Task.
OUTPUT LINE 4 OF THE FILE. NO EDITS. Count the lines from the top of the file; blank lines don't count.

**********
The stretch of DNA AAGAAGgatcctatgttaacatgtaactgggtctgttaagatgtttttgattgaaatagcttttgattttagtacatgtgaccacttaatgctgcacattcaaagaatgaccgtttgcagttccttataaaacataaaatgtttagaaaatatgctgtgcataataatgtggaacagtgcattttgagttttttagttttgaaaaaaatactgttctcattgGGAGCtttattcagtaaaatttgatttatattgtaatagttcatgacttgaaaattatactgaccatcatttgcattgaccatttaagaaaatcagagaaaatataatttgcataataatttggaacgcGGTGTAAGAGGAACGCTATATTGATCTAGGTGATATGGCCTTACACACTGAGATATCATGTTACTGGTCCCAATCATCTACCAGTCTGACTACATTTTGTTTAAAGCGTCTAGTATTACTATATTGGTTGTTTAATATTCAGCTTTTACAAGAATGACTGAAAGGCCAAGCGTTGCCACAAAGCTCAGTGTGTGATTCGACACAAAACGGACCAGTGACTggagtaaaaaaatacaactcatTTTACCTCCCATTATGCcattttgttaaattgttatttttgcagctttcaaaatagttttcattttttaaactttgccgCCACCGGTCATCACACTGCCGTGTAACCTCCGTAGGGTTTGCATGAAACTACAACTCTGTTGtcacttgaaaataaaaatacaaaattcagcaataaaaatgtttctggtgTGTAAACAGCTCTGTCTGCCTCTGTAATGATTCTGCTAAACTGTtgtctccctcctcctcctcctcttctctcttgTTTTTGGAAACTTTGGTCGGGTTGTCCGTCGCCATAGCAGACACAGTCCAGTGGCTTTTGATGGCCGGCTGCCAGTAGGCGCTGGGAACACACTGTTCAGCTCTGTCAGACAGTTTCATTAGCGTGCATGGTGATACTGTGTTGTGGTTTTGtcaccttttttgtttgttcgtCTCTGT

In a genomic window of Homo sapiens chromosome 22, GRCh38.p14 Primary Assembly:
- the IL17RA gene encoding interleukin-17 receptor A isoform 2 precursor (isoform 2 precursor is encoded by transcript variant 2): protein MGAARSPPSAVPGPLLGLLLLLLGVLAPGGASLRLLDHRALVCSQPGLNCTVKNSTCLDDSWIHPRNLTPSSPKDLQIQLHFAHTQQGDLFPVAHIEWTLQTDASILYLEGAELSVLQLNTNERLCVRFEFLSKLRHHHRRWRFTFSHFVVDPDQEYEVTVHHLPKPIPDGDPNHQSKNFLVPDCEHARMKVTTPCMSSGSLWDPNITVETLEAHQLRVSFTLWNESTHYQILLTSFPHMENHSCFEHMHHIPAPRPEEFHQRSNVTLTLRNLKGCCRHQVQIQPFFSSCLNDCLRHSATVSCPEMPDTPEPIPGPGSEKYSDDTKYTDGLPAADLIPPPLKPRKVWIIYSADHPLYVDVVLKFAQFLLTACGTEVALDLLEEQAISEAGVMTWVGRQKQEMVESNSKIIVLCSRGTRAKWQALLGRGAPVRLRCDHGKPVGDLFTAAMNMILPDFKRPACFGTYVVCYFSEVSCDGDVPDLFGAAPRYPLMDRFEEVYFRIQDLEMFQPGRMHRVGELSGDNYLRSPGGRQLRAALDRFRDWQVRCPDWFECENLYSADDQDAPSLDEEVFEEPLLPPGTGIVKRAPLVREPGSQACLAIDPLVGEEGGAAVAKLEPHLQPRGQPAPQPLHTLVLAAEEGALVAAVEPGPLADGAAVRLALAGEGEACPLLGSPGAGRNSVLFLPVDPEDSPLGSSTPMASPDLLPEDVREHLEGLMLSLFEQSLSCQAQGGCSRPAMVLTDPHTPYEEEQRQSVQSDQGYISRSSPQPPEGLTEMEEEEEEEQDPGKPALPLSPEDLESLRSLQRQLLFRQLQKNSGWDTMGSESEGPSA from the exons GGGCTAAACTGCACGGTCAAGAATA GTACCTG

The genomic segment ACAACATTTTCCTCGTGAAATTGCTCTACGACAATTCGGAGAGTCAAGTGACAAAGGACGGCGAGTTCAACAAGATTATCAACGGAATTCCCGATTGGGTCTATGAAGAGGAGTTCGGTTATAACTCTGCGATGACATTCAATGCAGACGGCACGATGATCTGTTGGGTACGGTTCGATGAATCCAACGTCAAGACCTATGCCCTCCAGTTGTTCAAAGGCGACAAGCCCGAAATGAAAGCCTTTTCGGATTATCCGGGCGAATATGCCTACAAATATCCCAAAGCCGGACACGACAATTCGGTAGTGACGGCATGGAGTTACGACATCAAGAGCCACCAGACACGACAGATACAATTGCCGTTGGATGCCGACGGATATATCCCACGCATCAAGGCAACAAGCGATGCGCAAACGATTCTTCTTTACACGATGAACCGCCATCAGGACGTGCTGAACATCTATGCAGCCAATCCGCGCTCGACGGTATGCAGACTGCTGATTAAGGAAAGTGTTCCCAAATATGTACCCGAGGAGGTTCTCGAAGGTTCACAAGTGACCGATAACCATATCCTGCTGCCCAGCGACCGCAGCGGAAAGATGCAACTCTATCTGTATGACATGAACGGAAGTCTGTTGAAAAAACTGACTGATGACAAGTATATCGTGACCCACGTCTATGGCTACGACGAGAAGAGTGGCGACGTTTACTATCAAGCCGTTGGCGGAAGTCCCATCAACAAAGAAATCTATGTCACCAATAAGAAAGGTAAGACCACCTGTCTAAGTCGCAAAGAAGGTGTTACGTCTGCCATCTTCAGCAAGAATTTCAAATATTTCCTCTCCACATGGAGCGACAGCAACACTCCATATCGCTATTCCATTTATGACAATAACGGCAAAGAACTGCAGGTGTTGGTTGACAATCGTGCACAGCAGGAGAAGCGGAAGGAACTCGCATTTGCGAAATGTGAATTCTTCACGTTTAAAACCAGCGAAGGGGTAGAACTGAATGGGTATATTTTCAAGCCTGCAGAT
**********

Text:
The genomic segment ACAACATTTTCCTCGTGAAATTGCTCTACGACAATTCGGAGAGTCAAGTGACAAAGGACGGCGAGTTCAACAAGATTATCAACGGAATTCCCGATTGGGTCTATGAAGAGGAGTTCGGTTATAACTCTGCGATGACATTCAATGCAGACGGCACGATGATCTGTTGGGTACGGTTCGATGAATCCAACGTCAAGACCTATGCCCTCCAGTTGTTCAAAGGCGACAAGCCCGAAATGAAAGCCTTTTCGGATTATCCGGGCGAATATGCCTACAAATATCCCAAAGCCGGACACGACAATTCGGTAGTGACGGCATGGAGTTACGACATCAAGAGCCACCAGACACGACAGATACAATTGCCGTTGGATGCCGACGGATATATCCCACGCATCAAGGCAACAAGCGATGCGCAAACGATTCTTCTTTACACGATGAACCGCCATCAGGACGTGCTGAACATCTATGCAGCCAATCCGCGCTCGACGGTATGCAGACTGCTGATTAAGGAAAGTGTTCCCAAATATGTACCCGAGGAGGTTCTCGAAGGTTCACAAGTGACCGATAACCATATCCTGCTGCCCAGCGACCGCAGCGGAAAGATGCAACTCTATCTGTATGACATGAACGGAAGTCTGTTGAAAAAACTGACTGATGACAAGTATATCGTGACCCACGTCTATGGCTACGACGAGAAGAGTGGCGACGTTTACTATCAAGCCGTTGGCGGAAGTCCCATCAACAAAGAAATCTATGTCACCAATAAGAAAGGTAAGACCACCTGTCTAAGTCGCAAAGAAGGTGTTACGTCTGCCATCTTCAGCAAGAATTTCAAATATTTCCTCTCCACATGGAGCGACAGCAACACTCCATATCGCTATTCCATTTATGACAATAACGGCAAAGAACTGCAGGTGTTGGTTGACAATCGTGCACAGCAGGAGAAGCGGAAGGAACTCGCATTTGCGAAATGTGAATTCTTCACGTTTAAAACCAGCGAAGGGGTAGAACTGAATGGGTATATTTTCAAGCCTGCAGAT